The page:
What else is 100 megs a second good for? TV on demand? I wonder how the DirectTV and Dish will counter these fast speeds that cable has. What will DSL do? I hate supporting cable providers, because back when they were the only choice (for cable tv), they were the worst customer service pricks around-

    Me: "Hi, I saw your advertisment for $29.95 instal with two months of HBO for half price with basic service"
    Them: "Hey, hold on one second... *strange noise*... Okay, what did you want???
    Me: "I'd like to order cable service, can you come out this Saturday?"
    Them: "No way. Let me look... ahh, okay, we can come out in three weeks, the 13th."
    Me: "Any way you can come sooner?"
    Them: "No"
    Me: "Okay I guess, what time can you be here?"
    Them: "We will be there between the hours of 8am and 7pm."
    Me: "WHAT??? I'd like to not wait all day"
    Them: "Hold on, I have another call."
    CLICK- call disconected.

    Second Call

    Me: "Hi, I was just disconnected"
    Them: "Oh, yeah, what do you want again?"
    Me: "I'd like to order service"
    Them: *noise of chips crunching* "Yeah, fine, okay".
    Me: "How do I order service"
    Them: "Let me get to that screen. I am going to need to put you on hold again"
    Me: "NOOOOOOO"
    CLICK- call disconected

    Third Call

    Me: "You hung up on me again!"
    Them: "No I didn't, I put you on hold"
    Me: "Whatever, I want to order cable service"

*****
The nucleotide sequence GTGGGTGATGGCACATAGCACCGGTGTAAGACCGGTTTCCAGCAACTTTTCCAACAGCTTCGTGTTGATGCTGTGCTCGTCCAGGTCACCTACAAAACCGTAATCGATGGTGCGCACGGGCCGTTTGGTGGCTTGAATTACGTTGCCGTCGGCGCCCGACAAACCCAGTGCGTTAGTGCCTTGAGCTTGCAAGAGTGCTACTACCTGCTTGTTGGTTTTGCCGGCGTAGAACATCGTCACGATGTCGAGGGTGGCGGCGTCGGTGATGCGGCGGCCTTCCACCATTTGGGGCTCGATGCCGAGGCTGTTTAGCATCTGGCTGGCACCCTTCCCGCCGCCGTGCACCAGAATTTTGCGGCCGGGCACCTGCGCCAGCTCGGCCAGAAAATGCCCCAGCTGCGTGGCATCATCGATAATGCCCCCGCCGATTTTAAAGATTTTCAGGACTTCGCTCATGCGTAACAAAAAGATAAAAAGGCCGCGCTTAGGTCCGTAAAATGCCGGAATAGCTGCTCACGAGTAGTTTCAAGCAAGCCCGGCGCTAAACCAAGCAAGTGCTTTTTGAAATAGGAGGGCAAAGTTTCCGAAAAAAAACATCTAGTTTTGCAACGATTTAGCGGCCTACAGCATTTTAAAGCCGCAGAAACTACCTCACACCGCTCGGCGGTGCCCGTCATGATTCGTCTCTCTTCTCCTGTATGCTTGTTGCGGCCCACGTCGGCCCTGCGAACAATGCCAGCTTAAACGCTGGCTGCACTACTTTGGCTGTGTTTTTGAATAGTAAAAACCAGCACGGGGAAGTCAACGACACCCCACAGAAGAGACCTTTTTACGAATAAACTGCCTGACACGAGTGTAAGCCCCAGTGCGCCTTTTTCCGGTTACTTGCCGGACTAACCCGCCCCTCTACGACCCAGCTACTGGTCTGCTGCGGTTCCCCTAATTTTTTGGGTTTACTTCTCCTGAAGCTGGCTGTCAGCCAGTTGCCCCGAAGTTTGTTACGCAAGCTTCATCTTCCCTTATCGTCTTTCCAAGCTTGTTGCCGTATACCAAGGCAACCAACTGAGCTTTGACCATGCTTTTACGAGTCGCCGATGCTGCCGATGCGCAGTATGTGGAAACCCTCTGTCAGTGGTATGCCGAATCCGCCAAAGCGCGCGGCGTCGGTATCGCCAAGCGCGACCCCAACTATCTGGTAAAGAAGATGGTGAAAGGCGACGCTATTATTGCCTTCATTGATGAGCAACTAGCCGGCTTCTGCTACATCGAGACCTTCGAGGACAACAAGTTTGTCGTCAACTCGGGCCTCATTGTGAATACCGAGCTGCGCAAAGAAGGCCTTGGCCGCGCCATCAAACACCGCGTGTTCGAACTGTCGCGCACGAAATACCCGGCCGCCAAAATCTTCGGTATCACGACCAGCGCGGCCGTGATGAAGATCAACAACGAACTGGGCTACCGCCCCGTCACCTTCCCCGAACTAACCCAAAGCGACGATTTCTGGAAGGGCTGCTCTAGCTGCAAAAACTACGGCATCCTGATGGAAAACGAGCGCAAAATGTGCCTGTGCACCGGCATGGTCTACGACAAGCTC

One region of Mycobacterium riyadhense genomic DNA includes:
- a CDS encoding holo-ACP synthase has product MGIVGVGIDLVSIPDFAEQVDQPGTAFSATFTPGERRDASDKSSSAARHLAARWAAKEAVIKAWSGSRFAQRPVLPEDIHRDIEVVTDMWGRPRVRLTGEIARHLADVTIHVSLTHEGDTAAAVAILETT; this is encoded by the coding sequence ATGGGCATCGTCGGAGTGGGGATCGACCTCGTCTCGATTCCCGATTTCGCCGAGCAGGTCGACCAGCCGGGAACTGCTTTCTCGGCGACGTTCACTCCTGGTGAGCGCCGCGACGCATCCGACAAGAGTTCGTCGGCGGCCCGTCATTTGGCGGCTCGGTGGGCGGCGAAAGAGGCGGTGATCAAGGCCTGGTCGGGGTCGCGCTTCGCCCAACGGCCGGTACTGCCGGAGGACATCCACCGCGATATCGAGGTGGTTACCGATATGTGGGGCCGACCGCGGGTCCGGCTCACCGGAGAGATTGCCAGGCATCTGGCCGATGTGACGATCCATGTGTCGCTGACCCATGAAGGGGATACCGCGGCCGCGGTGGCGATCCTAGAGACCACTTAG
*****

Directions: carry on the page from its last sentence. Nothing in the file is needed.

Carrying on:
Them: "Sure thing, we can get to you in four weeks, on the 20th"
    Me: "You just told me three weeks, now it is four?"
    Them: "Yeah, we had a mad dash of orders since I last talked to you"

    The only good thing about the cable industry is they are so fucking currupted, it is easy to steal from them. I know people who had free HBO for 10 years just because they slipped the instal guy $20 bucks. Now that things are going digital, it does not work as well, because you need that box. And RTF Gold does not descrable all the pay-per-view stuff. But the one trick that is left, if you only want basic service and internet, is to order just the internet and then split the cable. You will get basic programming for free.

    Having said that, I wonder what the sweet spot for broadband and tv service is, including stealing? Anyone have the gigantic dishes? Anyone know how to get all the premium stations and pay per view for free?

    • "Anyone know how to get all the premium stations and pay per view for free?"

      Go to work for the cable company?
      As a TimeWarner employee, I get all the digital cable, all the HD, all the premiums, all the extra channels, all the video on demand, DVR, 3 extra digital boxes, and free RoadRunner (5M/384k). Easily $250+/month.
      • by Anonymous Coward

        As a TimeWarner employee, I get all the digital cable, all the HD, all the premiums, all the extra channels, all the video on demand, DVR, 3 extra digital boxes, and free RoadRunner (5M/384k). Easily $250+/month.

        Yeah, but you have to work for the cable company.....

    • But the one trick that is left, if you only want basic service and internet, is to order just the internet and then split the cable. You will get basic programming for free.

      Not with Cablevision...f**kers put a filter on my line.
  • Memories... (Score:4, Insightful)

    by Anonymous Coward on Tuesday June 28, 2005 @06:58PM (#12937177)
    I remember selling my Sega Genesis and a slew of game cart's for $100 towards a 14.4 kbps modem back when 28.8 was a distant rumor. I remember imagining text zipping by at 28800 baud and wondering why anyone who wasn't downloading warez would ever need a modem that fast.

    I also remember thinking that the World Wide Web was just a passing fad.

    If service providers can give enough consumers more bandwidth, content providers will give consumers more to download.
  • by DeepRedux ( 601768 ) on Tuesday June 28, 2005 @07:03PM (#12937212)